Often with larger gantry style machines, one would like to use two separate motors to drive each side of the gantry rail. This has advantages in eliminating either a drive shaft or belt and gear pulleys between the two sides. It can make your mechanics simpler and easier to maintain, while giving improved performance. The difficulty that arises though is keeping the two sides aligned so that your x-y area does not become a parallelogram. I have seen some machines in which both motors were connected either in series, or parallel and driven with one driver. They used adjustable mechanical stops, and the operator would have to manually push the gantry assembly against both stops before powering up the machine. This is somewhat a kludge, but might be satisfactory for some engraving systems where accuracy of alignment would not be critical.
With the ss4544 system, both motors may be driven independently during the alignment and homing phases, then electronically locked in exact relationship with each other. This makes the alignment function easily implemented with software control, simplifying setup and maintenance, and allowing very good alignment between the two sides. .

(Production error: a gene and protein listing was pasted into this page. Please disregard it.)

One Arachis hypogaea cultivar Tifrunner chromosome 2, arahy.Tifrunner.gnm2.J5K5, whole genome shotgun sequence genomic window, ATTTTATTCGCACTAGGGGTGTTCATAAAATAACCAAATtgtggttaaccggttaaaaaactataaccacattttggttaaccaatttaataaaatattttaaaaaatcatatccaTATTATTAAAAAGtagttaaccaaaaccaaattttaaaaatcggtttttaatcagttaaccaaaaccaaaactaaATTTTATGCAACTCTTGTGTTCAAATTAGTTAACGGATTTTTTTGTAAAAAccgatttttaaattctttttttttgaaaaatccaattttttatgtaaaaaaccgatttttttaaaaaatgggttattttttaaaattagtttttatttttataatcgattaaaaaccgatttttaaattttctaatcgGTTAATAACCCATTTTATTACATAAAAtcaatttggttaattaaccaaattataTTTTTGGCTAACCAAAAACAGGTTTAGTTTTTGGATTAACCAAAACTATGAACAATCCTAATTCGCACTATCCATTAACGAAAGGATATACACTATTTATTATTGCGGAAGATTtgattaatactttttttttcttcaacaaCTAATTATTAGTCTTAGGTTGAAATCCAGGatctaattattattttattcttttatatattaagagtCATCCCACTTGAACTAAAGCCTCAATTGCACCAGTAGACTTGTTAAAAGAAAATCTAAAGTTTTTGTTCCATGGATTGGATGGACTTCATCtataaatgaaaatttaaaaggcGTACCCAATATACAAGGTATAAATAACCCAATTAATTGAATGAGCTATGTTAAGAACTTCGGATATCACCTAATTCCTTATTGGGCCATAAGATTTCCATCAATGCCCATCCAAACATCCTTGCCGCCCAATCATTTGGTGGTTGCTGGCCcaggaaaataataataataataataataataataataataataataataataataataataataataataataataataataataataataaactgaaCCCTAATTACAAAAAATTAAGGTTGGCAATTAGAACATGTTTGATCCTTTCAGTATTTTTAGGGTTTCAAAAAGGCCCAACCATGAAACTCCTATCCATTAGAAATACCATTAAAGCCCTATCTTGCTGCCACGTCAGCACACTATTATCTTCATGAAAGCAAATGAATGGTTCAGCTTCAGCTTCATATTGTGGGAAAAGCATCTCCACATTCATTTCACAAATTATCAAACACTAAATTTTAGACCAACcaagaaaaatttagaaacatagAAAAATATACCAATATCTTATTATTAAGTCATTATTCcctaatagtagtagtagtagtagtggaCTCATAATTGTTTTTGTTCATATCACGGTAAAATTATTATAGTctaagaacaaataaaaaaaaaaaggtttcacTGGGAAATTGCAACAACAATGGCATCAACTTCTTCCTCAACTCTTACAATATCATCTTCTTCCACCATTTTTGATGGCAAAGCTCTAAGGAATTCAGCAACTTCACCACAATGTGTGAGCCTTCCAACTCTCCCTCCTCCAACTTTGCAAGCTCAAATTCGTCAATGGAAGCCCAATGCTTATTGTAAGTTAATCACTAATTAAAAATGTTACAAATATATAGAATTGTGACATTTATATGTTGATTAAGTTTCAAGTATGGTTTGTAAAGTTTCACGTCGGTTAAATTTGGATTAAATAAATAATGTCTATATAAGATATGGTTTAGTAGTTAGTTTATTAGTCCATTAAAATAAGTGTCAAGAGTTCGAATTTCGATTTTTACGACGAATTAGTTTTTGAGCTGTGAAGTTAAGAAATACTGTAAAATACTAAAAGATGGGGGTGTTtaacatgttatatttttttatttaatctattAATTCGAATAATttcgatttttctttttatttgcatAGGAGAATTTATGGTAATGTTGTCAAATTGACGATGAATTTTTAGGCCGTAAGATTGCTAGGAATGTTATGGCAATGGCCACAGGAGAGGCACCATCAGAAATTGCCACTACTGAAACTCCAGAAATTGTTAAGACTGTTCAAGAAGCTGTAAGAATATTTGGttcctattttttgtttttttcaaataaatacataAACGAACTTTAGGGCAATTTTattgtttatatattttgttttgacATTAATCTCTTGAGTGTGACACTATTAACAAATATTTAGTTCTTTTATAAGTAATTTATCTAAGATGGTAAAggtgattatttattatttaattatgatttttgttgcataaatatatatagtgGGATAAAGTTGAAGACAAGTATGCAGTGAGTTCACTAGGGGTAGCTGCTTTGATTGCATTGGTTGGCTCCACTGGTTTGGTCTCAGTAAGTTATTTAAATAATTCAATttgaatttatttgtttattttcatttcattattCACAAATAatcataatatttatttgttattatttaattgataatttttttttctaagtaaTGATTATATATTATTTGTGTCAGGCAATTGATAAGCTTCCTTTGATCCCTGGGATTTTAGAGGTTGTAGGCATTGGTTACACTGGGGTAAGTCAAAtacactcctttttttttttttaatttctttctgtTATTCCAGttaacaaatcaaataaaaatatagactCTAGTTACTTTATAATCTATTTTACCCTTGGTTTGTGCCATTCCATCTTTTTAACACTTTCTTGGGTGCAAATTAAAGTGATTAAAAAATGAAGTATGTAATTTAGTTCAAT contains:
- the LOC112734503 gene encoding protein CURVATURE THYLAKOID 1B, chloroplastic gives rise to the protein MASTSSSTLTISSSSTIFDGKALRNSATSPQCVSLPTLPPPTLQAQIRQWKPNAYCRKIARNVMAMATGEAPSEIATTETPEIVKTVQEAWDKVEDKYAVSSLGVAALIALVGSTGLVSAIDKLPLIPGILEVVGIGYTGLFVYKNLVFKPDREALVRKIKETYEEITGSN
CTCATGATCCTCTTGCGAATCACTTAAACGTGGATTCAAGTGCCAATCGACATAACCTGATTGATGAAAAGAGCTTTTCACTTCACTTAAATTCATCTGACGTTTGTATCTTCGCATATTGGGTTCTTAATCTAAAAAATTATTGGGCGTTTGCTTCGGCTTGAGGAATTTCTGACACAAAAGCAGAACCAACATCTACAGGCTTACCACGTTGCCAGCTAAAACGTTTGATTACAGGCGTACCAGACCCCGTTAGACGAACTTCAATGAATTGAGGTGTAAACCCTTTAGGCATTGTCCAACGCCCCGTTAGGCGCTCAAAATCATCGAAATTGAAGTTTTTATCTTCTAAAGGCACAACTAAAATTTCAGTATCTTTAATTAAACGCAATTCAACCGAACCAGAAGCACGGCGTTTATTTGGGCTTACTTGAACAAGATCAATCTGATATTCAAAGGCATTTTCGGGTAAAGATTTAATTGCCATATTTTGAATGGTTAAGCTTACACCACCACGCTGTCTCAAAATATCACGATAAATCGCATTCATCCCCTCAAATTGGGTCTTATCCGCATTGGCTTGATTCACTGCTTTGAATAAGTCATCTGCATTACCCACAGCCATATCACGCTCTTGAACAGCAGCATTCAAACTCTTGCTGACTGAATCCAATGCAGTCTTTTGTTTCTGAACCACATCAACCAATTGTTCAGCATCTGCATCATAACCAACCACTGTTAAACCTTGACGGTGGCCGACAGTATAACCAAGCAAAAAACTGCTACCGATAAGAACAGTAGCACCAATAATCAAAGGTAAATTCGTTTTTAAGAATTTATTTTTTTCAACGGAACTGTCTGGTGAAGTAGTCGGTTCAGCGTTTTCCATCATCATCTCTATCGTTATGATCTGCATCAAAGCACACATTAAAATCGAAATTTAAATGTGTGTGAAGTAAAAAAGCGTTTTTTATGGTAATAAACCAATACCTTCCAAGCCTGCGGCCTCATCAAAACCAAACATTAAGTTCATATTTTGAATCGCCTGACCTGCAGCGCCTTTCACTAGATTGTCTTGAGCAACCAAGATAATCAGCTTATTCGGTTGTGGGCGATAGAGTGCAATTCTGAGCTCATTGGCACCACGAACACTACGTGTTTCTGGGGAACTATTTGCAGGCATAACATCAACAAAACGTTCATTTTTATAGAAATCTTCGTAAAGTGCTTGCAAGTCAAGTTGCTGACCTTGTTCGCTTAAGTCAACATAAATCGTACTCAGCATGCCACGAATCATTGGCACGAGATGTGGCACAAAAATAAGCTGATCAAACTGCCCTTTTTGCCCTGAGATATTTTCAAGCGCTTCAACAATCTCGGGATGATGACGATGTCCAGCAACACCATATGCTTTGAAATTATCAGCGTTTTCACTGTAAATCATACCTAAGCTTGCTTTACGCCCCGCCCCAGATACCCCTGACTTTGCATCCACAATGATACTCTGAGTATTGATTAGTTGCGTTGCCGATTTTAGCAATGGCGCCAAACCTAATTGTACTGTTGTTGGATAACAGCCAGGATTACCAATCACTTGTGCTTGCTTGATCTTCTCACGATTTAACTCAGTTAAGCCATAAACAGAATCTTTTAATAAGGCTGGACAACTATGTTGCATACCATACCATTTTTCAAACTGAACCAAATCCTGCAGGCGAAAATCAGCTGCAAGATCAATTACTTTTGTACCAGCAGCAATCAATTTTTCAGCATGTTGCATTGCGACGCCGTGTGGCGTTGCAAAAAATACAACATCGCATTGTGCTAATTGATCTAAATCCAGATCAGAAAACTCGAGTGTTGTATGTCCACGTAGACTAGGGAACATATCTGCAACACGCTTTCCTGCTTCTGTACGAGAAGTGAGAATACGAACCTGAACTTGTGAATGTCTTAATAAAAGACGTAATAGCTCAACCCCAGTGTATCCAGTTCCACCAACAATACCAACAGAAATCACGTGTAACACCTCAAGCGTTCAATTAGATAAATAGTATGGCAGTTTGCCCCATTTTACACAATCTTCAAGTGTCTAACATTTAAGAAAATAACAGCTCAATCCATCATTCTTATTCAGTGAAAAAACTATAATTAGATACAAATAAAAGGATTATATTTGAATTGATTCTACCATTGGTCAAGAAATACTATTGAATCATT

1. Mechanical Considerations
The two motors may be mechanically connected to drive the two sides of the gantry system in any convenient fashion. Some factors to consider in determining if the resultant system will accurate enough are:
The current software does not treat the two sides independently. Once the two axes are locked, the motors will move exactly the same. Therefore you need a very low backlash drive system, or you will have to use the average backlash of the two sides for compensation. If a customer seriously needed independent backlash compensation, it could be included but there would be a non reoccurring engineering (NRE) fee involved.
b. Lead Screw Compensation